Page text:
(Answer) (Category) OpenLDAP Faq-O-Matic : (Category) OpenLDAP Software FAQ : (Category) Maintenance : (Answer) How to maintain Berkeley DB (logs etc.) ?

Berkeley DB log files grow, and the administrator has to deal with it. The procedure is known as log file archival or log file rotation. Please NOTE THAT ACTUAL LOG FILE ROTATION is handled by the Berkeley DB engine.

Logs of current transactions need to be stored into files so that the database can be recovered in the event of an application crash. Administrator can change the size limit of a single log file (by default 10MB), and have old log files removed automatically, by setting up DB environment (see below). The reason Berkeley DB never deletes any log files by default is that the administrator may wish to backup the log files before removal to make database recovery possible even after a catastrophic failure, such as file system corruption.

Log file names are log.XXXXXXXXXX (X is a digit). By default the log files are located in the BDB backend directory. The db_archive tool knows what log files are used in current transactions, and what are not. Administrators can move unused log files to a backup media, and delete them. To have them removed automatically, place set_flags DB_LOG_AUTOREMOVE directive in DB_CONFIG. Note that if the log files are removed automatically, recovery after a catastrophic failure is likely to be impossible.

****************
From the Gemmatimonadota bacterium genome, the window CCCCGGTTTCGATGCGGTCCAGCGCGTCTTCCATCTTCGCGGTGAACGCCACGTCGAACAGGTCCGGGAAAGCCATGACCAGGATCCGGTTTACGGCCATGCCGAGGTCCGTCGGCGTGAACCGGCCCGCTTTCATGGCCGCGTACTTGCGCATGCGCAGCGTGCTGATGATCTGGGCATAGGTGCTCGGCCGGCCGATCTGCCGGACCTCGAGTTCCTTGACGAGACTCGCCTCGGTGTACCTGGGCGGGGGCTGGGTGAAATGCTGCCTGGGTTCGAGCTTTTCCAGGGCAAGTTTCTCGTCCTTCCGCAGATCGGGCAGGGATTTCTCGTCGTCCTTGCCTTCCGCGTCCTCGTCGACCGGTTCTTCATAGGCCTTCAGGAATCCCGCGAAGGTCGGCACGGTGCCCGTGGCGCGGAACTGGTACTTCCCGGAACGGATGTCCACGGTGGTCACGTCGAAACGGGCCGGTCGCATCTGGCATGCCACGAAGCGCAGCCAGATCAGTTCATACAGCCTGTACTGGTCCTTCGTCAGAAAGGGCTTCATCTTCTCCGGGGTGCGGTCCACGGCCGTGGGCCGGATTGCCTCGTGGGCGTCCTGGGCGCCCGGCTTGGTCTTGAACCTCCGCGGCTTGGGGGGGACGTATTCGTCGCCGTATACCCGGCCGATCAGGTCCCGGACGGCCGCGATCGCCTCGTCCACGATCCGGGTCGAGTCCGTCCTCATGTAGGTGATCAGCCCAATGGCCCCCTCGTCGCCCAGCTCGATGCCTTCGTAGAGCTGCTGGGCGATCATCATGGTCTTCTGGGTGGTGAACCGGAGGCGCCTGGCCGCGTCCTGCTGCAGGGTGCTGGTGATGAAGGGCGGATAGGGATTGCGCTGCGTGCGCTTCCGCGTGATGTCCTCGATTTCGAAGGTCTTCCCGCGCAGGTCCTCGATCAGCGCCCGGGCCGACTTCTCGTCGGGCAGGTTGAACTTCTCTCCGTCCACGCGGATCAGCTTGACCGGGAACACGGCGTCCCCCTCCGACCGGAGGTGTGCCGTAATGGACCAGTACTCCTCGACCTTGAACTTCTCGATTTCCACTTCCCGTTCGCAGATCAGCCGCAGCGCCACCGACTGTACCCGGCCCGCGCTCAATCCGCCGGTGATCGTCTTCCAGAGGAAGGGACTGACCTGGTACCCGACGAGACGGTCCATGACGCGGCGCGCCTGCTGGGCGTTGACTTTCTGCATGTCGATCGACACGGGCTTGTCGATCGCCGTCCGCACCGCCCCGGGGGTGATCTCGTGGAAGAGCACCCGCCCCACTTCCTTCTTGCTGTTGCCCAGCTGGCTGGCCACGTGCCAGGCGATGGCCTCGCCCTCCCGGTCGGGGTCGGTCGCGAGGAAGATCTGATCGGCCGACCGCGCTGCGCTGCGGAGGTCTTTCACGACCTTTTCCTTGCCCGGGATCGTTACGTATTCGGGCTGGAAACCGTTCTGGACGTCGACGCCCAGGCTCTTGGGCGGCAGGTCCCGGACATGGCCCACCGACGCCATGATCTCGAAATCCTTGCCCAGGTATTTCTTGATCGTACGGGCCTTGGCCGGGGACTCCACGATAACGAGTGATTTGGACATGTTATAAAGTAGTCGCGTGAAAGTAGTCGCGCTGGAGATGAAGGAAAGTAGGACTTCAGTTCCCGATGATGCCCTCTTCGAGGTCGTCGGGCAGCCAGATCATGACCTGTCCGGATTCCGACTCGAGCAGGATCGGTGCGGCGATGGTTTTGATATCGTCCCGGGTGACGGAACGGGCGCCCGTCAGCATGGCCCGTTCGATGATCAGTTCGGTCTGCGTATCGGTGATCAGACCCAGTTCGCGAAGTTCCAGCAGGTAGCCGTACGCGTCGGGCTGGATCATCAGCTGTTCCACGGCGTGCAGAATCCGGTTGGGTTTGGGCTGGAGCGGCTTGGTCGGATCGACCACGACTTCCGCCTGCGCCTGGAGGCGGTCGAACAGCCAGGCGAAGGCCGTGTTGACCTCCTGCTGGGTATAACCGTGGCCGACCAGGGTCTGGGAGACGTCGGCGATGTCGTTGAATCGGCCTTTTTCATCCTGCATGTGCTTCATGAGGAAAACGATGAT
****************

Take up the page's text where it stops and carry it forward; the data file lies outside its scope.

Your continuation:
The files with names __db.001, __db.002, etc are just shared memory regions (or whatever). These ARE NOT `logs', they must be left alone. Don't be afraid of them, they do not grow like logs do.

To understand the db_archive interface, reader should refer to chapter 9 of the Berkeley DB guide. In particular, the following chapters are recommended:

Advanced installations can use special environment settings to fine-tune some Berkeley DB options (change the log file limit, etc). This can be done by using DB_CONFIG file. This magic file can be created in BDB backend directory set up by slapd.conf(5). More information on this file can be found in File naming chapter. Specific directives can be found in C Interface, look for DB_ENV->set_XXXX calls.

WARNING: options set in DB_CONFIG file override options set by OpenLDAP. Use them with extreme caution. Do not use them unless You know what You are doing.

The advantages of DB_CONFIG usage can be the following:

  • to keep data files and log files on different mediums (i.e. disks) to improve performance and/or reliability;
  • to fine-tune some specific options (such as shared memory region sizes);
  • to set the log file limit (please read Log file limits before doing this).

To figure out the best-practice BDB backup scenario reader is highly recommended to read the whole Chapter 9: Berkeley DB Transactional Data Store Applications. This chapter is a set of small pages with examples in C language. Non-prorgamming people can skip this examples without loss of knowledge.

When having problems with the bdb logs (notably logs growth rate), one may check that slapd bdb parameters are configured properly. See man slapd-bdb for details.
Suggestions on logging mechanism tunig might be to adjust checkpoint parameter (so that data and logs are synchronised at some time without waiting for slapd to terminate), for instance. Also the size of the log buffers may be of importance. See http://www.openldap.org/faq/data/cache/893.html for useful details.
Oracle have moved their site around, and so now the old links are broken. The Berkeley DB reference guide is here:
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